- Employment Cost Trends This program publishes quarterly statistics that measure change in labor costs (also called employment costs or compensation costs) over time; quarterly data measuring the level of costs per hour worked are also published. Indexes are available for total labor costs, and separately for wages and salaries and for benefit costs. Some information is available by region, major industry group, major occupational group, and bargaining status.
- Contract Escalation Consumer Price Indexes, Producer Price Indexes, and the Employment Cost Index may be used to escalate contracts.
- Consumer Price Indexes (CPIs) Consumer Price Indexes as published by individual countries, unadjusted for comparability, as well as harmonized indexes for a smaller selection of countries, are available on the International Labor ComparisonsTables page.
Deflation and Disinflation
In late 2008, after several months of decreases in the price level, many economists and planners suggested that we faced a period of "deflation." Deflation is a sustained decrease in the general price level (CPI-U) resulting in an increase in the real value (purchasing power) of money. The key to the term deflation is that it is “sustained” or occurs over a significant period of time. The changes in the price level over the past several months have been erratic, primarily due to fluctuations in food and energy prices. While food and energy have increased and decreased overt he last year, other prices have increased slightly – up only 0.1 percent in December after an increase of 0.4 percent in November.
Perhaps, a more appropriate term to describe the recent price level trend is disinflation. Disinflation is used to describe a decrease in the rate of inflation. Disinflation can occur as a natural result of the downward business cycle, reflecting decreased demand for productive resources and goods and services. If the decrease is sustained, the effect is deflation.
The differences between deflation and disinflation are primarily time and consistency - the price level change from month to month versus the price level change over a year. Another key is the role of the more volatile food and energy prices. Factoring out food and energy, the so-called core rate of inflation, prices have tended to increase at a slower rate over time. The recent announcement is a good example of this distinction.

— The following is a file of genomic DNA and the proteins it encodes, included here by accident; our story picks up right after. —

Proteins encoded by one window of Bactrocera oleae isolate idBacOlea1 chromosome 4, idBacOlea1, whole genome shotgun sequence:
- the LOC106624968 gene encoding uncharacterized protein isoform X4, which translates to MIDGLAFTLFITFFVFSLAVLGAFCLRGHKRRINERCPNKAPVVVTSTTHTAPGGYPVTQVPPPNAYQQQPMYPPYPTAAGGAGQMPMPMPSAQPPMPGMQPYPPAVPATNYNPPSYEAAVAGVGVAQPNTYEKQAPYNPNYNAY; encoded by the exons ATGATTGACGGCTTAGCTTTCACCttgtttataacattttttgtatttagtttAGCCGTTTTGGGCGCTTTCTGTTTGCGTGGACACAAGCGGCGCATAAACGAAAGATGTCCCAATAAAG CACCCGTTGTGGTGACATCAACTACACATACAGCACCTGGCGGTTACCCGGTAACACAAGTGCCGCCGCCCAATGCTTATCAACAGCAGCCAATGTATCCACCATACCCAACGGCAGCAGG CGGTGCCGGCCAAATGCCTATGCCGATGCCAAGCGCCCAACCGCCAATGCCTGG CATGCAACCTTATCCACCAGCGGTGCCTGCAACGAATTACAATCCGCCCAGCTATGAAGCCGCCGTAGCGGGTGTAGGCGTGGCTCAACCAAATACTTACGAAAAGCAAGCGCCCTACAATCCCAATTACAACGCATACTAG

“On a seasonally adjusted basis, the December Consumer Price Index for All Urban Consumers (CPI-U) rose 0.1 percent, the U.S. Bureau of Labor Statistics reported today. Over the last 12 months, the index increased 2.7 percent before seasonal adjustment.”
Although prices rose very slightly in December, the increase in the CPI-U for the year 2009 was enough to result in a decrease in real incomes, as income increases did not keep pace with inflation.
The Federal Reserve, charged with maintaining the the purchasing power of the dollar has traditionally seen inflation as the economy's number one enemy. During the 2008-2009 recession, low interest rates - stimulatory policies - have been implemented to encourage economic growth. These policies have been maintained with constant attention to signs of inflation. Unfortunately, even extremely low interest rates have not created inflationary pressures - a possible result of growth.
That's the good news and the bad news.
ASSESSMENT ACTIVITYNext, answer the questions below on the interactive notepad.
1. What is the different between demand-pull and cost-push inflation?
2. Which measurement, the CPI-U or the core rate is the most meaningful measurement of inflation?
3. Explain how a borrower can actually benefit from inflation?
Critics of the CPI argue that the current measurement process of the CPI-U has flaws that affect the meaning of the numbers and their impact on consumers. The CPU-U measures only urban consumer prices. The CPI-U does not adequately account for changes in spending patterns over time, substitutions and quality changes. Is CPI an accurate assessment of the cost of living?
An article in the August 2008 "Monthly Labor Review," addresses "Common Misconceptions about the Consumer Price Index: Questions and Answers." The BLS web page has a summary of the article. Students can read the summary and discuss whether or not the CPI is a meaningful measurement of cost of living.
- Here is a link to a BLS website Summary of the Monthly Labor Review article.
- Link to a PDF version of the entire article: Addressing Misconceptions About the Consumer Price Index